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Belfast man's fears that North Korea may use tourists as shields

By Rachel Martin

A Belfast man who has worked extensively in North Korea says visitors currently in the country fear they may be prevented from leaving - or used as collateral - in the growing cold war with the United States.

As tensions continue to rise on the Korean Peninsula, Chris Kelly (30) has revealed a place apart.

He has visited North Korea around 25 times over the two-year period he worked as an Asian region tour guide.

Based in Bejing in China, his job involved working with mainly American, Australian, British and Irish tourists, and showing them countries in the region, including North Korea.

Speaking to the Belfast Telegraph, Mr Kelly said there were concerns that visitors would be used as a deterrent against a US attack.

"There are also concerns that foreigners may not be allowed to leave the city (Pyongyang)," he said.

"A plane of journalists leaving the country after covering the celebrations was delayed by between 10 to 12 hours. There were fears that they may have wanted to use them as a protective shield," he explained.

Mr Kelly went on to describe how the people of North Korea perceive their country.

"The people genuinely believe they have the best army in the world and that any other country would be insane to even try to attack them," he said.

"A lot of people living in the country have had military training, and that takes between seven to nine years to complete."

Mr Kelly also claimed that the recent elaborate weapons show was in the planning long before Donald Trump was elected US President. Tensions between the two countries have escalated, with North Korean officials warning that their army is on "maximum alert" following a visit to the demilitarised zone between North and South Korea by US Vice President Mike Pence.

Images of a weekend parade showing the communist country's military hardware, including what appeared to be long-range ballistic missiles, were broadcast around the globe as journalists were invited to the parade organised to celebrate the 105th birthday of late founding leader and "eternal president" Kim Il-sung. As part of the pomp and ceremony, troops, missile launchers and armoured vehicles were paraded through Kim Il Sung Square in the capital Pyongyang.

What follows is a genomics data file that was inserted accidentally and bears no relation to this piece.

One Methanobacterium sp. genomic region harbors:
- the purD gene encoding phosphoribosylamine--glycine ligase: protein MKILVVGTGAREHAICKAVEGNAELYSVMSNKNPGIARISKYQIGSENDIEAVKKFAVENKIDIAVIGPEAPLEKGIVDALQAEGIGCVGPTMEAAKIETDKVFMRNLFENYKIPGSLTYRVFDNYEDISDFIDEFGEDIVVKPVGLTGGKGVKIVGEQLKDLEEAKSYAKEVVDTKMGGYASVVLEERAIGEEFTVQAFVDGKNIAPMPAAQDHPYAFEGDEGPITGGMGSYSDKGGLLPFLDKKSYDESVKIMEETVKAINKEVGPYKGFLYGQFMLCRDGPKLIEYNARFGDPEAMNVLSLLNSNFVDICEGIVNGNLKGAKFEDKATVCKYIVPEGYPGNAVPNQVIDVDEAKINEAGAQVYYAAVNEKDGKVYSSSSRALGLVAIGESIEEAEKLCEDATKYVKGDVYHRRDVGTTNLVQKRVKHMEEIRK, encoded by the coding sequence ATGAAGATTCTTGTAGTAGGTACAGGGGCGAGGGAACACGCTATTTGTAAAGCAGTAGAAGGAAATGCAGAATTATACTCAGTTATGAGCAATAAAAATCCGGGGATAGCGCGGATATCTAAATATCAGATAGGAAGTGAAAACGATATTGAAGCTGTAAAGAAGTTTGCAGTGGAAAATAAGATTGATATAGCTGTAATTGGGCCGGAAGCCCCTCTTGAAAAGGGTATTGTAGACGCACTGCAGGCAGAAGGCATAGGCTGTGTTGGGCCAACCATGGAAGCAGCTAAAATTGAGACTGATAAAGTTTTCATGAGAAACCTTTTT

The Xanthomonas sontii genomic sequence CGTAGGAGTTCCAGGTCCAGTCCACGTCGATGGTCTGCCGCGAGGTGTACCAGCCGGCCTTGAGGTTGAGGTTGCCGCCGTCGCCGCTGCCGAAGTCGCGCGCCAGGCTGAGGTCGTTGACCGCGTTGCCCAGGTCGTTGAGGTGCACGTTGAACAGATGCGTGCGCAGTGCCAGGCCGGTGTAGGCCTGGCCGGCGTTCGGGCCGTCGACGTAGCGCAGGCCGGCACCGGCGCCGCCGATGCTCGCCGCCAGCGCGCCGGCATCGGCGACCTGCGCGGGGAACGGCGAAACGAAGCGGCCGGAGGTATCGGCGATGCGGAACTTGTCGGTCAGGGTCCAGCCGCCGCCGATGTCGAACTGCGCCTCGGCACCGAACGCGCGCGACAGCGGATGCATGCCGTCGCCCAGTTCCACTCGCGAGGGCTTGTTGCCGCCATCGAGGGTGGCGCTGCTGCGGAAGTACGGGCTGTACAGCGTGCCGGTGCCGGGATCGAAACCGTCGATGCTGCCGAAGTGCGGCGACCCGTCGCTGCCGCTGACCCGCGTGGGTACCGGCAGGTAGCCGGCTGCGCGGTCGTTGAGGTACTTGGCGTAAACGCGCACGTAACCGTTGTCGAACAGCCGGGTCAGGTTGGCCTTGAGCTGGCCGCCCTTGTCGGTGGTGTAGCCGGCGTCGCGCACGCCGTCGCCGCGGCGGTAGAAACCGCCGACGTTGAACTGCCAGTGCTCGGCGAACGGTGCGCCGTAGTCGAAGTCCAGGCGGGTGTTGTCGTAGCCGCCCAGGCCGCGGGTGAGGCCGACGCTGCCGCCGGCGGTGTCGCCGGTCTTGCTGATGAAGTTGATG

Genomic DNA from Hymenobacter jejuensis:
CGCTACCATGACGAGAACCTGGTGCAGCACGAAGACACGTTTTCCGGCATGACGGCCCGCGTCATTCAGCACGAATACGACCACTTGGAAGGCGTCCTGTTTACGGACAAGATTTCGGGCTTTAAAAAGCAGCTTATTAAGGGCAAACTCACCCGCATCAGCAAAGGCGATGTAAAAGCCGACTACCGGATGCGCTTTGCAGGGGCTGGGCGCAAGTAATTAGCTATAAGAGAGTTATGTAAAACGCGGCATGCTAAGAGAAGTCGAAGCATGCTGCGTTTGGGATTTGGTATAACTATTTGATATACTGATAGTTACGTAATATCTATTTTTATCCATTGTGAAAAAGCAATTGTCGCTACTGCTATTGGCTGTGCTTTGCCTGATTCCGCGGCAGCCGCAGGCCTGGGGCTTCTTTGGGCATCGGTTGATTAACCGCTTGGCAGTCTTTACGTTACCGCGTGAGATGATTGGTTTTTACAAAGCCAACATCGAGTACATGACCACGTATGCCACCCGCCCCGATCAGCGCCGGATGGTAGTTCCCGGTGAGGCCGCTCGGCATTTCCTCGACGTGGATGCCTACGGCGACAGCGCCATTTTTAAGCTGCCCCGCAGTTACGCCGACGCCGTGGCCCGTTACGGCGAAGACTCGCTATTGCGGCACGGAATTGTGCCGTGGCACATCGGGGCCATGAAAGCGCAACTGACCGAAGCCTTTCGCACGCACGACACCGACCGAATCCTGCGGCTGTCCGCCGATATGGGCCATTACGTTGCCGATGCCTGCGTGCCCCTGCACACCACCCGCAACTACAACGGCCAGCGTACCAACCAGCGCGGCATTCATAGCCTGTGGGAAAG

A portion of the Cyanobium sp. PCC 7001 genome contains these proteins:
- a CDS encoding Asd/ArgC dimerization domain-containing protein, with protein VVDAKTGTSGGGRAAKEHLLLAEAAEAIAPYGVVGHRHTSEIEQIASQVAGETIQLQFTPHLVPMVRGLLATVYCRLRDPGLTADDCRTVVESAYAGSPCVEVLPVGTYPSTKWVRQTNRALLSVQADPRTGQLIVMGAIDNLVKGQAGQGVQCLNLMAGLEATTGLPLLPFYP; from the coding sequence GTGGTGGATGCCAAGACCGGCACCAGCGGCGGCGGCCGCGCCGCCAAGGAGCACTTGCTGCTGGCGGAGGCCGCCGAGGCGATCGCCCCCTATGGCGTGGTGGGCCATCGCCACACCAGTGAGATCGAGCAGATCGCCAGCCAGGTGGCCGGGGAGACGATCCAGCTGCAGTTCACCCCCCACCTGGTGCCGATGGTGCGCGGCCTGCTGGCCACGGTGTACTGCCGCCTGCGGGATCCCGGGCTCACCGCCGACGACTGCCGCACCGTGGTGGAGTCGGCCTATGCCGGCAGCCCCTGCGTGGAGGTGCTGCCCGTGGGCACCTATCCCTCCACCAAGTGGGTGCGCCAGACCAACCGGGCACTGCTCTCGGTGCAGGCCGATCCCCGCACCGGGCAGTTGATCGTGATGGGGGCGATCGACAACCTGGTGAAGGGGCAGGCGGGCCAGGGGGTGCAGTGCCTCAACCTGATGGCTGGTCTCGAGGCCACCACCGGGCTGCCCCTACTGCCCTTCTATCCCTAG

Mr Kelly said: "The weapons shows are quite a frequent occurrence. There are a lot of public holidays and they would often hold displays like this to celebrate. I had heard about the plans for a big weapons show about a year ago, but the timing is quite interesting. I'm not sure if it's convenient or inconvenient for North Korea but it certainly allows them to send a big message out to the world and show the kind of weapons they have got.

"Underlying tensions between the US and North Korea have always been high but I think that before, when Obama was President, he was seen as being quite a rational person who preferred to talk things over. This is the first time a US President has talked about 'launching strikes'."

Choe Ryong Hae, a close aide to leader Kim Jong-un, told the packed square: "If the United States wages reckless provocation against us, our revolutionary power will instantly counter with annihilating strike."

Mr Kelly added: "I think people forget when they talk about air strikes that there are a lot of ordinary people on the ground living in the cities, who have absolutely no say in what's happening, who will be affected."

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